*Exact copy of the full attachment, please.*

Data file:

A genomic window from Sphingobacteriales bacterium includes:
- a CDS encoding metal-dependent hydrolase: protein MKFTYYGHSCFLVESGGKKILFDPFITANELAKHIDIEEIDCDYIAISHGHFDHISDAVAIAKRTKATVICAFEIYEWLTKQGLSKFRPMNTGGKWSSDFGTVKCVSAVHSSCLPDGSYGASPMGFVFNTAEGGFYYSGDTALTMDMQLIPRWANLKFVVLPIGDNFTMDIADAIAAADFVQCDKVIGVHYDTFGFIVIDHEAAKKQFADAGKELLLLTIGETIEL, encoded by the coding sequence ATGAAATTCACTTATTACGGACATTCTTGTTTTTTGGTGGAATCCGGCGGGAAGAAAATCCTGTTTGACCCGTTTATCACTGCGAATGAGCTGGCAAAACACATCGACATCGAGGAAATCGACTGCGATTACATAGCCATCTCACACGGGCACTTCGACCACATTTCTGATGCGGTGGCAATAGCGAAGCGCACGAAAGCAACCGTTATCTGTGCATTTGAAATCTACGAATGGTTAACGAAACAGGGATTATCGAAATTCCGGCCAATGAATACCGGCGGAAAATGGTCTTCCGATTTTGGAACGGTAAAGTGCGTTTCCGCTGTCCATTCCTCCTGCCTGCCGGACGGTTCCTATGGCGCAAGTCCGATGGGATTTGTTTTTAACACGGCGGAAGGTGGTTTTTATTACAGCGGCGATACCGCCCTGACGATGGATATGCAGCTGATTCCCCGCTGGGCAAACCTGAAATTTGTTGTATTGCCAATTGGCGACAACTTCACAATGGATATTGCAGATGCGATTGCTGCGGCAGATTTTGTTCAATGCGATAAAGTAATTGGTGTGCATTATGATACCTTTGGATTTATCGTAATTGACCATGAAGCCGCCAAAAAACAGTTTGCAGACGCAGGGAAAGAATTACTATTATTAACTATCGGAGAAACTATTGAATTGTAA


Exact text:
A genomic window from Sphingobacteriales bacterium includes:
- a CDS encoding metal-dependent hydrolase: protein MKFTYYGHSCFLVESGGKKILFDPFITANELAKHIDIEEIDCDYIAISHGHFDHISDAVAIAKRTKATVICAFEIYEWLTKQGLSKFRPMNTGGKWSSDFGTVKCVSAVHSSCLPDGSYGASPMGFVFNTAEGGFYYSGDTALTMDMQLIPRWANLKFVVLPIGDNFTMDIADAIAAADFVQCDKVIGVHYDTFGFIVIDHEAAKKQFADAGKELLLLTIGETIEL, encoded by the coding sequence ATGAAATTCACTTATTACGGACATTCTTGTTTTTTGGTGGAATCCGGCGGGAAGAAAATCCTGTTTGACCCGTTTATCACTGCGAATGAGCTGGCAAAACACATCGACATCGAGGAAATCGACTGCGATTACATAGCCATCTCACACGGGCACTTCGACCACATTTCTGATGCGGTGGCAATAGCGAAGCGCACGAAAGCAACCGTTATCTGTGCATTTGAAATCTACGAATGGTTAACGAAACAGGGATTATCGAAATTCCGGCCAATGAATACCGGCGGAAAATGGTCTTCCGATTTTGGAACGGTAAAGTGCGTTTCCGCTGTCCATTCCTCCTGCCTGCCGGACGGTTCCTATGGCGCAAGTCCGATGGGATTTGTTTTTAACACGGCGGAAGGTGGTTTTTATTACAGCGGCGATACCGCCCTGACGATGGATATGCAGCTGATTCCCCGCTGGGCAAACCTGAAATTTGTTGTATTGCCAATTGGCGACAACTTCACAATGGATATTGCAGATGCGATTGCTGCGGCAGATTTTGTTCAATGCGATAAAGTAATTGGTGTGCATTATGATACCTTTGGATTTATCGTAATTGACCATGAAGCCGCCAAAAAACAGTTTGCAGACGCAGGGAAAGAATTACTATTATTAACTATCGGAGAAACTATTGAATTGTAA